It was OK before; why is it broke now?

Change in scope requires a recheck

As I was rebuilding my network I came across a problem.

In my basement I had previous run a cable from my core switch around the room to the other side, where I had a small 100baseT switch to handle the equipment on that table. I’d also run another cable across the ceiling to the back of the house, where I had the Powerline network.

Everything seemed to be working fine, and it had been doing so for years.

But when I upgraded the equipment to handle gigabit I was annoyed to see both of these links only connected at 100Mbit speeds. WTF? I checked the cable itself. That’s fine; it’s cat5e. I did a pin test. That’s fine; all 8 pins had proper continuity, no breaks.

So then I looked closer. WTF? I had wired the pairs wrong.

A normal UTP cable (defined as T568) has the pin pairs as 12 36 45 78. Somehow I had wired them 12 34 56 78. So this meant the original RX pair were not across a single twisted pair, but across two separate wires.

At 100Mbit speeds this didn’t seem to matter. But at Gigabit speeds it just didn’t work. Cutting off the bad ends and crimping new ones on solved the problem.

Vendor Risk Management

The next day, at work, I had to have a similar discussion, but around vendor risk.

Normally when we look at a vendor (say, we’re outsourcing data processing, or selecting a SaaS provider) we look at the type of data we will be using with that vendor, and look at their controls and determine if they’re good enough. After all, we don’t need as much control around a site that just has pictures of the CEO’s cat doing funny things as we would around a processor of credit card information.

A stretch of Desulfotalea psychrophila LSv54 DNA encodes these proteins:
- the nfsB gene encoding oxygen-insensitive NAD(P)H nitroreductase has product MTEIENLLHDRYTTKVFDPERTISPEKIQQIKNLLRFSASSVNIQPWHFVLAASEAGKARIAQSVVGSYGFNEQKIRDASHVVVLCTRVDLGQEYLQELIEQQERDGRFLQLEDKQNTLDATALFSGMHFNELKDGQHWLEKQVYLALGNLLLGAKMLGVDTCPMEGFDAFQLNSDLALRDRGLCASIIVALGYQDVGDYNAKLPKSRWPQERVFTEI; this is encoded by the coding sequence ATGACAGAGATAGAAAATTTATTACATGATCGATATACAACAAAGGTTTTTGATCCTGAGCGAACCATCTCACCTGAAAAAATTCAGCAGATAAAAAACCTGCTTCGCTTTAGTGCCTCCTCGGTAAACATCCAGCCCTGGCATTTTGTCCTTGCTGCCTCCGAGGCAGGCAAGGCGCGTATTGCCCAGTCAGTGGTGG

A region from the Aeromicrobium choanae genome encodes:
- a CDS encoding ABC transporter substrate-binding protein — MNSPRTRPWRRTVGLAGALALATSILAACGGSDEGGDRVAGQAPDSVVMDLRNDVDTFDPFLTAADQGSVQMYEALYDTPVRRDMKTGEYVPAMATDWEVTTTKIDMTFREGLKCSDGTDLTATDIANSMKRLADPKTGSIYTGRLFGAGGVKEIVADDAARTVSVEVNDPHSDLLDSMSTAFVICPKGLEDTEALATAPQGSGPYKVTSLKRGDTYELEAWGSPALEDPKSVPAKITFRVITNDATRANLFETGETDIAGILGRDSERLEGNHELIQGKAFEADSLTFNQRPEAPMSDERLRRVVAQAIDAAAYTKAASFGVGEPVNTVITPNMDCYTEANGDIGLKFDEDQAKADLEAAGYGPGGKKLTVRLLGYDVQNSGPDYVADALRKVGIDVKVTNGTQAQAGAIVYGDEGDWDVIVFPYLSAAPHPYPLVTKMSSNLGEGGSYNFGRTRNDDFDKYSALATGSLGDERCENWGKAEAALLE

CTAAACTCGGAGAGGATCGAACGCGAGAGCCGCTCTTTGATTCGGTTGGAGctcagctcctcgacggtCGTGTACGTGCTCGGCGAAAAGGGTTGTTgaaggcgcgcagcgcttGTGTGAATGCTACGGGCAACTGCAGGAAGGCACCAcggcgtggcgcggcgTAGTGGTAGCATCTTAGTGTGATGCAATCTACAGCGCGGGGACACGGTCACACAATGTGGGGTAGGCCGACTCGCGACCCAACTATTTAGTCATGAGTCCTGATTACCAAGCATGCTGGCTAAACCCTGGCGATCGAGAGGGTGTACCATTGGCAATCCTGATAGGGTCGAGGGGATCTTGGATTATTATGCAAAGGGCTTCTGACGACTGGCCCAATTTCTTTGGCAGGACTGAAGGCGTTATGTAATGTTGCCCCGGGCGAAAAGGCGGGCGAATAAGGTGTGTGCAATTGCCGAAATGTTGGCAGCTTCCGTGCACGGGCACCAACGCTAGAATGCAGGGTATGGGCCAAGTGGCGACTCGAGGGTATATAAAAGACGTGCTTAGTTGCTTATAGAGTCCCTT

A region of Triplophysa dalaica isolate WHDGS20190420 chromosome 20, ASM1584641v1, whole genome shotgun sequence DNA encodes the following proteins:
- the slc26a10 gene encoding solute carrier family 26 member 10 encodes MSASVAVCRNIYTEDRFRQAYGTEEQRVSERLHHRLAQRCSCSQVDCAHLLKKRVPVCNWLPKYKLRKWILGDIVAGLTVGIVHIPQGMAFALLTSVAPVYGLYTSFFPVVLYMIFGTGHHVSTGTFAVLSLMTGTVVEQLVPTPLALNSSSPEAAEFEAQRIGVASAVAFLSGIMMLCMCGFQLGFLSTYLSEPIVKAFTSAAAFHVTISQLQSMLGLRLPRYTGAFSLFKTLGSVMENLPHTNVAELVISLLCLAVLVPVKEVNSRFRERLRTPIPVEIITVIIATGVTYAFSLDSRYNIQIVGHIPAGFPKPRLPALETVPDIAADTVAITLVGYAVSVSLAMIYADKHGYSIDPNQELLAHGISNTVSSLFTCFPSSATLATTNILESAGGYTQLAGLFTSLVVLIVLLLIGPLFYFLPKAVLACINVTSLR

We’ll document what we found out about the vendor, the risk management team will do their due diligence and give an approval.

Then a year later someone decides “Hey, these guys are cheap, let’s move all our HR ID photos into their system”.

At this point alarms should start ringing.

A new evaluation of the vendor is now required. You’ve changed the scope of the engagement, the riskiness of the data they’ll be processing. What was OK for the cat pictures may not be OK for HR data.

It’s not just data; it could also be access. A site that was accessed by two people… we could get away with local admin control. But if we then open up that site to a thousand people (“let’s allow all staff members to upload cat pics”), we’re going to need to look at access admin and controls. We might even need an approvals workflow, to prevent staff from uploading inappropriate photos.

So quantity can also impact control requirements.

But not all changes do; if the CEO got a dog and wanted to make it “cat and dog pictures” we haven’t appreciably changed the scope, and a new risk evaluation wouldn’t be needed.


Don’t assume that what was good in the past will be good after a change has been made. In my case the cable that worked fine for years was no longer suitable.

Similarly, engagement changes may require a re-evaluation of the current service to determine if it’s good enough.